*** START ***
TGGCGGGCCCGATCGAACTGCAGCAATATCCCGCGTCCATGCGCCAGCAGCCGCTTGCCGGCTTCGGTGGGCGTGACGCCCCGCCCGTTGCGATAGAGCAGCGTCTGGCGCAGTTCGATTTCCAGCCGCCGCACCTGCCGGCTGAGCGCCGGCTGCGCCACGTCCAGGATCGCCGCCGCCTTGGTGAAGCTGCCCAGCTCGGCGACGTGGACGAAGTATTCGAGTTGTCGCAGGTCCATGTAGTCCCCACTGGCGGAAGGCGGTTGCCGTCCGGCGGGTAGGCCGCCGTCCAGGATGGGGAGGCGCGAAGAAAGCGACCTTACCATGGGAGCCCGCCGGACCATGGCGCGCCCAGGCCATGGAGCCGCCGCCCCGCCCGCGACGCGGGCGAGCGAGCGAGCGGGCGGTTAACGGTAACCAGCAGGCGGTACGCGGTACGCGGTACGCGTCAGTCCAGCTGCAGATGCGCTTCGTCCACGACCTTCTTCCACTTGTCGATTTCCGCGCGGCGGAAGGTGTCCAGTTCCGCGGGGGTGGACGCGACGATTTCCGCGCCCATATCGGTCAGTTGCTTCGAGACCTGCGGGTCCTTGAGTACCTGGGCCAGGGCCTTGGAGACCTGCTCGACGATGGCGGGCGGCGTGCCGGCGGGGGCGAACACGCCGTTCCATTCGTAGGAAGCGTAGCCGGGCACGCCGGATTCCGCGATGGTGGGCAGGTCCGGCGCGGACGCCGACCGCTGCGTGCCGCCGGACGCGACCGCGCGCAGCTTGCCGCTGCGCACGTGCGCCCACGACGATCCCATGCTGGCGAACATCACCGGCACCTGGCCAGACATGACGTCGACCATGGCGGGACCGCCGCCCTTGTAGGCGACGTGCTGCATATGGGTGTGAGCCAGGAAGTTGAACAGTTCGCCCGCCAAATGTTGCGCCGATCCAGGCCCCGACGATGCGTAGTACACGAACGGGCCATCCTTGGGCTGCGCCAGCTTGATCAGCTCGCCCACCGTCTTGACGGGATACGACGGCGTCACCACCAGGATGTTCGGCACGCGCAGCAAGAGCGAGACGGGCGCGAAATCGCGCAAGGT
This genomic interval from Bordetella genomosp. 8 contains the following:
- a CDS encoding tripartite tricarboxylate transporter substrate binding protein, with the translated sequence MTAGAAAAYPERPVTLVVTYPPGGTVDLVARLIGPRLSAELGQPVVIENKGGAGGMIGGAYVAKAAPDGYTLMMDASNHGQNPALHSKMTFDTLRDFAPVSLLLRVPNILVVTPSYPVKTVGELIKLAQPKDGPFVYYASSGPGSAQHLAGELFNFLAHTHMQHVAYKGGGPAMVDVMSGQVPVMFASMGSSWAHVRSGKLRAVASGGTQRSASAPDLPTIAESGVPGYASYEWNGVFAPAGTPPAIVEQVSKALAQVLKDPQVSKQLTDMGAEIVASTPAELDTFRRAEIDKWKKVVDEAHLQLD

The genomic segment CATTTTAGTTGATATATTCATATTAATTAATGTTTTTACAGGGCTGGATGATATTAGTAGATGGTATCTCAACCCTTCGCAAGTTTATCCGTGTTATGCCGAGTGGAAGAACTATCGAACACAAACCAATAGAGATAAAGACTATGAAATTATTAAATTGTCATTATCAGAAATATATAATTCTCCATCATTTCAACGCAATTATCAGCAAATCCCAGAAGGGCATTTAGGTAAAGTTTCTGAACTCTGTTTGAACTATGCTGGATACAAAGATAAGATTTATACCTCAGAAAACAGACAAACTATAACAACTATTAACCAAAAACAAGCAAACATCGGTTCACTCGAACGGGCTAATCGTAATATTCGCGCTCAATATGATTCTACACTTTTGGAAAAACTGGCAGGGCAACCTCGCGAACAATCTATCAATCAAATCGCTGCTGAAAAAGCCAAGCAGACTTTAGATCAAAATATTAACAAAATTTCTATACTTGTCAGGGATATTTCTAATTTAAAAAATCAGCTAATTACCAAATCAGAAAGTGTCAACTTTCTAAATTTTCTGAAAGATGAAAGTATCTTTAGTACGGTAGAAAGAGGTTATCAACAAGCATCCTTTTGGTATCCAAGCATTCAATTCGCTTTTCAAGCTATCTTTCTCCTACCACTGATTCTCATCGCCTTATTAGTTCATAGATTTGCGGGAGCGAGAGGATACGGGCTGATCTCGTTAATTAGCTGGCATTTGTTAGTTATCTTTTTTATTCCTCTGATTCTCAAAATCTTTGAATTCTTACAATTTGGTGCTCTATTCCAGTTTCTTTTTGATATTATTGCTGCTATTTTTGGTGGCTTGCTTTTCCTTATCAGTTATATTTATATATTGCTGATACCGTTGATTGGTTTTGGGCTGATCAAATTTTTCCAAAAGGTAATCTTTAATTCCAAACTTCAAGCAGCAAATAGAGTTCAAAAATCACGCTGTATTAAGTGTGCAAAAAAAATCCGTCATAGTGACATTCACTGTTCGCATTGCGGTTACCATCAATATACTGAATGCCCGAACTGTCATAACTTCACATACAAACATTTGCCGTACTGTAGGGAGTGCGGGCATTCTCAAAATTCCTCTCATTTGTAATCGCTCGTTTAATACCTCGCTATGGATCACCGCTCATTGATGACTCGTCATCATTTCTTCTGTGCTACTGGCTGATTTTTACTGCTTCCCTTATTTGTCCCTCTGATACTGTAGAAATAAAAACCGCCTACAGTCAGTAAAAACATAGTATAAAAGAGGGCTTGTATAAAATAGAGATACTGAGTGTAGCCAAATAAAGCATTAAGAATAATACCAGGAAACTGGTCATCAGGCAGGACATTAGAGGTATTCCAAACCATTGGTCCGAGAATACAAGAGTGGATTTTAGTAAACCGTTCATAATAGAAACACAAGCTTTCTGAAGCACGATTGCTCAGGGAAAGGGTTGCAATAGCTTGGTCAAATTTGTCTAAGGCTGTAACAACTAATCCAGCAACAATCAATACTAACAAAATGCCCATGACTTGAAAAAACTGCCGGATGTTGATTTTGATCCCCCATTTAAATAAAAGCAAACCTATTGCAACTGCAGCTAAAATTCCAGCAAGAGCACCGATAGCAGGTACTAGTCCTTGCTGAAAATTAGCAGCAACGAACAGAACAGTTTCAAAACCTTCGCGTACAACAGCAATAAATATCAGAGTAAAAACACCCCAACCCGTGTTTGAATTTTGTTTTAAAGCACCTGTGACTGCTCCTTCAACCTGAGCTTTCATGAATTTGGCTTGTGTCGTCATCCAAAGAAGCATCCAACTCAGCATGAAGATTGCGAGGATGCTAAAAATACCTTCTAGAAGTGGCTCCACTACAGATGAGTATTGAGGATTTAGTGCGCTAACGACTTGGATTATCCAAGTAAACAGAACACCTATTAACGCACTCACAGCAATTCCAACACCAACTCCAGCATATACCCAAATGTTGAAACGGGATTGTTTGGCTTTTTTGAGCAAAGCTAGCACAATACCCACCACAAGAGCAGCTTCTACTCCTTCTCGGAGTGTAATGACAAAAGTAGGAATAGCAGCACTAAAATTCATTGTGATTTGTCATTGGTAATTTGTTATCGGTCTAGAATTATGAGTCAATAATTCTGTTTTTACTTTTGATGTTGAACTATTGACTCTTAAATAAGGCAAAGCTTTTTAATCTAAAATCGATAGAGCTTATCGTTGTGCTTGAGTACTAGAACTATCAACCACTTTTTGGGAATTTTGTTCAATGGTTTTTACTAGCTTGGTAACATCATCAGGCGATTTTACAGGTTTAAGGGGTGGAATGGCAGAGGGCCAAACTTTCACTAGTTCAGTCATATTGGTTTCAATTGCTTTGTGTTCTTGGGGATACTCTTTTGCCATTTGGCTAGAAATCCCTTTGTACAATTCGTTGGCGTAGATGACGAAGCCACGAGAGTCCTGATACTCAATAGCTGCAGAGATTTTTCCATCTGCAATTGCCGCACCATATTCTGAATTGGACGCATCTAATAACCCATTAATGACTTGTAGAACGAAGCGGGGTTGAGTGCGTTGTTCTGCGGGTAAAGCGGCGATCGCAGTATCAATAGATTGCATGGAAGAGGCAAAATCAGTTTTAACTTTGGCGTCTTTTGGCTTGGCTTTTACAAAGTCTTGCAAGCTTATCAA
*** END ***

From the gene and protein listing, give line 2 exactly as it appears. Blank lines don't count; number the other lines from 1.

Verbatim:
This genomic interval from Bordetella genomosp. 8 contains the following: